Dr. Lewis has served in numerous leadership roles in the course of his surgical career. In addition to his roles as chief of surgery at San Francisco General from 1986 to 1992 and chair of surgery at Henry Ford Hospital for a decade, he has held many national leadership roles in surgery. Most notably, he served as Chair of the American College of Surgeons (ACS) Board of Governors, ACS First Vice-President, president of the American Association for the Surgery of Trauma, president of the Shock Society, and chair of both the ABS and the Residency Review Committee for Surgery (RRC-Surgery). The highlight of his career in surgery has been the last 15 years, during which he served as executive director of the ABS, promoting pivotal changes in surgical training and certification and lifelong learning.


Dr. Lewis’ accomplishments during his tenure as ABS executive director are numerous, and all of the ABS directors hold Dr. Lewis in high esteem. According to ABS chair John G. Hunter, MD, FACS, “There are not enough words in the English language to describe the service and contributions made by Dr. Lewis to American surgery over his 15 years as ABS executive director. We are deeply indebted to him for his visionary guidance and dedication to the mission of the board.” The following summarizes some of the numerous advances and major developments that occurred at the ABS during Dr. Lewis’ tenure.

At-large ABS director positions

Dr. Lewis is an advocate for surgeons in clinical practice. In 2005, Dr. Lewis and the ABS announced the creation of three at-large director positions to better reflect the diversity of the surgical community in the U.S. These positions were in addition to the ABS board of directors’ representation from 26 U.S. surgical organizations. This change has allowed surgeons in private or group practice to have greater representation on the board and, thereby, ensure its standards align with the needs of today’s practicing surgeons and myriad practice environments. The inclusion of ABS at-large directors has been highly successful in further broadening the board’s representation.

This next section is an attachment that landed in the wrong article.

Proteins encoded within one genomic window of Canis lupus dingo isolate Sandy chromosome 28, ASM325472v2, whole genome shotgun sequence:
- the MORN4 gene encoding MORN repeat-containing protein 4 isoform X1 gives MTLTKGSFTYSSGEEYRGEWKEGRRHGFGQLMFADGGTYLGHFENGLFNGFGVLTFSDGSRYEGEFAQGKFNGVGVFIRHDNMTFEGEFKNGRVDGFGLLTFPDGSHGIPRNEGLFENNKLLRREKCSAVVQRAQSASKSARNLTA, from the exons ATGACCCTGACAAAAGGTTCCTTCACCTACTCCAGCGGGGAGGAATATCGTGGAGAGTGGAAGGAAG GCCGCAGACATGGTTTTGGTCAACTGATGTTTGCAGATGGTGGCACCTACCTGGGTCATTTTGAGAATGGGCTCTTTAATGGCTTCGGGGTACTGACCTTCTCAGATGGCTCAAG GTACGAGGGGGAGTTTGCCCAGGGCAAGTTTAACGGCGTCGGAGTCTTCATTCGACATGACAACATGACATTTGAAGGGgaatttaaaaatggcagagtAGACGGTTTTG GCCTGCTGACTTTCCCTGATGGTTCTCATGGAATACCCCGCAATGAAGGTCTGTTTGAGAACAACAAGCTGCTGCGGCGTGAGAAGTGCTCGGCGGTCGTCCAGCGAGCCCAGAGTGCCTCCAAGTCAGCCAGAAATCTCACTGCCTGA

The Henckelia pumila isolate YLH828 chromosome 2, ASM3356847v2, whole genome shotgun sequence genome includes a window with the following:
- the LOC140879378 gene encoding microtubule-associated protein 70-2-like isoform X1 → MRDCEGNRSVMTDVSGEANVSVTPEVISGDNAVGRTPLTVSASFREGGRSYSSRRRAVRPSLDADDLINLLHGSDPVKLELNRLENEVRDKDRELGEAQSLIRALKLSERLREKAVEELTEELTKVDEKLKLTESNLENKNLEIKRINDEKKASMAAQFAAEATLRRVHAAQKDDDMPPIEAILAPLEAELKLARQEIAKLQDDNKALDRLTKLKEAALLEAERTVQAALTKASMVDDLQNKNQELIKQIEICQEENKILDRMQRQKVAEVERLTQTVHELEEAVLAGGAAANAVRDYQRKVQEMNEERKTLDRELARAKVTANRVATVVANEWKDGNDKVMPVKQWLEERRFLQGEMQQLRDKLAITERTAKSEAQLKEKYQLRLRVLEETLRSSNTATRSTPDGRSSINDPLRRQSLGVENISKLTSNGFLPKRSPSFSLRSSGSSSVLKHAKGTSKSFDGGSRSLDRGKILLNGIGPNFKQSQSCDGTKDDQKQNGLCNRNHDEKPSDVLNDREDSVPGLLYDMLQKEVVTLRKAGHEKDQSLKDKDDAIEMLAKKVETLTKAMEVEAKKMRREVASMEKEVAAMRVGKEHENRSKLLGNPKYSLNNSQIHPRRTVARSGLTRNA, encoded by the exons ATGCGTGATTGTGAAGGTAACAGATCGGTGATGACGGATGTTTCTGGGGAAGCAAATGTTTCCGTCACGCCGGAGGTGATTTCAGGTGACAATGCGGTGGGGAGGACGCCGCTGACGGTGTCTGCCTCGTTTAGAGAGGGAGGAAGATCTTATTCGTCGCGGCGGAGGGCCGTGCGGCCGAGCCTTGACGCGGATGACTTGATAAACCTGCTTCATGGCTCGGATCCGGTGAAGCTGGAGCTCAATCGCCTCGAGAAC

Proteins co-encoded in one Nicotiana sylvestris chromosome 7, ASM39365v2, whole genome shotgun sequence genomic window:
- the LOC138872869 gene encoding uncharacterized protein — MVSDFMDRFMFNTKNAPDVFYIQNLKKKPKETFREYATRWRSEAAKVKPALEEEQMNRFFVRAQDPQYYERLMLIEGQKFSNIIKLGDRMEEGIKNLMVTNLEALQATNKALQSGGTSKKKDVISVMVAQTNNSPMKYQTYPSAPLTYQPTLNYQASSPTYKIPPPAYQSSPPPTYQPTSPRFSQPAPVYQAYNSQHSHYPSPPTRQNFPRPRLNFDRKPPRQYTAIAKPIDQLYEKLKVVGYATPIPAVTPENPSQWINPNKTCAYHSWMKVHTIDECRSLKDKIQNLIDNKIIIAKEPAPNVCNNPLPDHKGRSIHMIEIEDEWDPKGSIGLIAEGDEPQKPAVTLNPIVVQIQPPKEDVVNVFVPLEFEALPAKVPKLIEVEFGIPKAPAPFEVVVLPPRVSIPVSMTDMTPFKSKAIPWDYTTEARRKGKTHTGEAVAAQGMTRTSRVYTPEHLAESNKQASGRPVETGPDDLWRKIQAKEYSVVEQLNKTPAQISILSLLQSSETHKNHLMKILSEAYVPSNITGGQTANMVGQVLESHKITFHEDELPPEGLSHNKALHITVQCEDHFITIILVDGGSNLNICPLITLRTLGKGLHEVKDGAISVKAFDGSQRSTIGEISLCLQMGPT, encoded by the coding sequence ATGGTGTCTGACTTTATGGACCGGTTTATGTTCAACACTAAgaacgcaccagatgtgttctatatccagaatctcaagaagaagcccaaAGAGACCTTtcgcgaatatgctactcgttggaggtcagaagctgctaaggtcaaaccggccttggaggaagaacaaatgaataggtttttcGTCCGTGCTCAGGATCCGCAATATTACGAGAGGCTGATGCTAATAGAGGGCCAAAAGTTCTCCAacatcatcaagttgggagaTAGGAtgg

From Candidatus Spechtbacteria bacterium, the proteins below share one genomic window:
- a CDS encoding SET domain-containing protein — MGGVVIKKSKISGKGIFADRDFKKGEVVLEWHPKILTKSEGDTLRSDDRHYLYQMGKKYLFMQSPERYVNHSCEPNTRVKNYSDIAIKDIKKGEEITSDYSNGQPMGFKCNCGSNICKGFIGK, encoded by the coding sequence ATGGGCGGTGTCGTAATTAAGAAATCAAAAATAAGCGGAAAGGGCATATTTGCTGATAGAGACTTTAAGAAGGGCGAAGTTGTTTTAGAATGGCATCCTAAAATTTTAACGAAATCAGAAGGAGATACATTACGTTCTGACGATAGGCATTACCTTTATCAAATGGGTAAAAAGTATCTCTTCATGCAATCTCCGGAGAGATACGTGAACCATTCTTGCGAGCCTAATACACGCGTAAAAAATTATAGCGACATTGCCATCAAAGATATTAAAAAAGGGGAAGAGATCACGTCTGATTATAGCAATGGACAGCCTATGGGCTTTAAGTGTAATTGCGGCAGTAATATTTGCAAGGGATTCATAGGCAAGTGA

The first ABS public member role

Under Dr. Lewis’ leadership, a public member was added to the ABS board of directors to represent the public in its deliberations. In 2010, the first ABS public member, William Scanlon, PhD, a consultant and commissioner for the Medicare Payment Advisory Commission, was added to provide a public voice in all ABS deliberations. Dr. Scanlon just completed his term on the ABS, with Nancy M. Schlichting, MBA, immediate past-president and chief executive officer, Henry Ford Health System, succeeding him as public member this past July.

The first ABS mission statement

As a means to further focus the goals and future direction of the ABS, Dr. Lewis and ABS leaders sought to develop a mission statement for the organization. In 2014, the first mission statement of the ABS was introduced, with a focus on the board’s duty to the public. It reads as follows: “The American Board of Surgery serves the public and the specialty of surgery by providing leadership in surgical education and practice, by promoting excellence through rigorous evaluation and examination, and by promoting the highest standards for professionalism, lifelong learning, and the continuous certification of surgeons in practice.”


An unwavering advocate for surgical residents and residency education, Dr. Lewis led an important effort as ABS executive director in the establishment of the Surgical Council on Resident Education (SCORE).